Shares of teen clothing retailer American Eagle Outfitters (AEO 4.35%) stock jumped 2.6% in Monday afternoon trading as of 3:15 p.m. ET -- and for a most curious reason: Investment bank J.P. Morgan just cut its price target on the clothier's stock by $3.
That sounds a bit counterintuitive, but here's the thing: The price target J.P. Morgan now assigns to AE -- $29 a share -- may be $3 below what the banker previously thought the stock was worth, but $29 is also a staggering 75% more than what American Eagle Outfitters stock costs today.
Yes, you read that right: J.P. Morgan just predicted American Eagle investors would gain a 75% profit within a year.
As the analyst explained in a note covered by TheFly.com this morning, J.P. Morgan's "annual Retail Round-Up" shows surprising "resilience" among American consumers, implying pretty decent sales for retailers going forward. And in an environment where both consumer demand and retail inventories are "healthy" (i.e., not overstocked, not understocked), this means companies like American Eagle are unlikely to have to discount their wares heavily in order to move product this year.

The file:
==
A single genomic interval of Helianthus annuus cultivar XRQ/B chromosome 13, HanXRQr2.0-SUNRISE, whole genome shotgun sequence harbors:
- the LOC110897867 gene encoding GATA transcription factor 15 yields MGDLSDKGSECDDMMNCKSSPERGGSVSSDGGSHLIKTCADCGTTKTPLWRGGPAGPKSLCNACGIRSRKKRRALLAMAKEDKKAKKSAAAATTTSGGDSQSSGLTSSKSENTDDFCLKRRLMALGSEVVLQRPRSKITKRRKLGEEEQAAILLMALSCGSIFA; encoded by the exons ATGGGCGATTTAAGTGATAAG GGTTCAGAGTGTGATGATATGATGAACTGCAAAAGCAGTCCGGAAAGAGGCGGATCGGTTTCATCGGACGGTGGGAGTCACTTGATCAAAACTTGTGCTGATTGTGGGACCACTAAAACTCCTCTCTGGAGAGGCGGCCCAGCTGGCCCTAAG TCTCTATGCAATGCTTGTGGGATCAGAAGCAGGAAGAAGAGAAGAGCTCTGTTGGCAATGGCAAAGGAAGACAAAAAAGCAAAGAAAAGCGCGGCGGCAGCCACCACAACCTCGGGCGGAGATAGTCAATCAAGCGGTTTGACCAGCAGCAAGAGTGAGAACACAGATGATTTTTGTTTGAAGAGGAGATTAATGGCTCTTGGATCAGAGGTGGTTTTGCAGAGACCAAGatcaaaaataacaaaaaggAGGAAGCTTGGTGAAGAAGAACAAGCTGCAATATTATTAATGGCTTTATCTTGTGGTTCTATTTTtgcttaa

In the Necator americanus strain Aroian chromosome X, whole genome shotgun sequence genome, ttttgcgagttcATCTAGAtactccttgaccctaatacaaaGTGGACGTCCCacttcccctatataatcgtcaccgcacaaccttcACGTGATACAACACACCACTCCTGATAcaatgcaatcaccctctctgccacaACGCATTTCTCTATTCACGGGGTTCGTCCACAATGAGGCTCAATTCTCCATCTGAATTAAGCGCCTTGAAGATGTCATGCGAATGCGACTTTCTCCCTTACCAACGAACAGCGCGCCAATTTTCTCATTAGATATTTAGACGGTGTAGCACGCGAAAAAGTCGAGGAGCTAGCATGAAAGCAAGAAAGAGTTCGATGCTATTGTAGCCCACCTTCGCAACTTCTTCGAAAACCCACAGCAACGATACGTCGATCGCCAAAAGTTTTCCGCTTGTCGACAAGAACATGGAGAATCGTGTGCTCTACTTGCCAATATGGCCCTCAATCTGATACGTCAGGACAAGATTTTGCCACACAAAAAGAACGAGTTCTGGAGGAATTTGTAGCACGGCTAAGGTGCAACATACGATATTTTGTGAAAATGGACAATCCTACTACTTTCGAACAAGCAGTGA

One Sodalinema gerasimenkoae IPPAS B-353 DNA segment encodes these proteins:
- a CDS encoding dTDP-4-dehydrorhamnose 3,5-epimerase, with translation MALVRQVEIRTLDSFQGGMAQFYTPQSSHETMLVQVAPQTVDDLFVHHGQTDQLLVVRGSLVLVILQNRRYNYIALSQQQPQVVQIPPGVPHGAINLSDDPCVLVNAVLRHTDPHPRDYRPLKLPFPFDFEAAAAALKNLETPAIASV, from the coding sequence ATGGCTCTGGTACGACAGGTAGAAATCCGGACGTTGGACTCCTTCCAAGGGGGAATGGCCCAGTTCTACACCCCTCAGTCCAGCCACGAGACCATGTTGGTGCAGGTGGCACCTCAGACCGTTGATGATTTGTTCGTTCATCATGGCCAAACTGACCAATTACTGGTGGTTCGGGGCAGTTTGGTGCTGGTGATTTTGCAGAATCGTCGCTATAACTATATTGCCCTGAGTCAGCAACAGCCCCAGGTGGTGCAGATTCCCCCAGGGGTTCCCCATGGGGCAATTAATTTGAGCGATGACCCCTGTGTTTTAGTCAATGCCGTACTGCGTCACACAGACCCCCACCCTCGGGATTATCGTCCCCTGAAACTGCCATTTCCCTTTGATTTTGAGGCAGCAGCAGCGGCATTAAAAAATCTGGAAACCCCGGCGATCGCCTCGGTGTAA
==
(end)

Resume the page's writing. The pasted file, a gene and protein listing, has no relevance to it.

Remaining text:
Suffice it to say that this all bodes well for American Eagle Outfitters achieving the 13% sales growth rate that Wall Street is forecasting for the company this year. More than that, if discounting is only modest this year, then in light of those expanding sales, American Eagle might well outperform expectations for a decline in profit this year. It might even grow its earnings.
Even if that doesn't happen, though, even if AE only succeeds in earning, say, no more than the $2.03 per share that it earned last year, then American Eagle shares at their current $16.63 per share cost no more than 8.2 times current-year earnings. And given that most analysts agree that over the long term, AE should be able to grow its earnings at better than 10% annually, that means that American Eagle stock is selling for well under a 1 price-to-earnings growth ratio.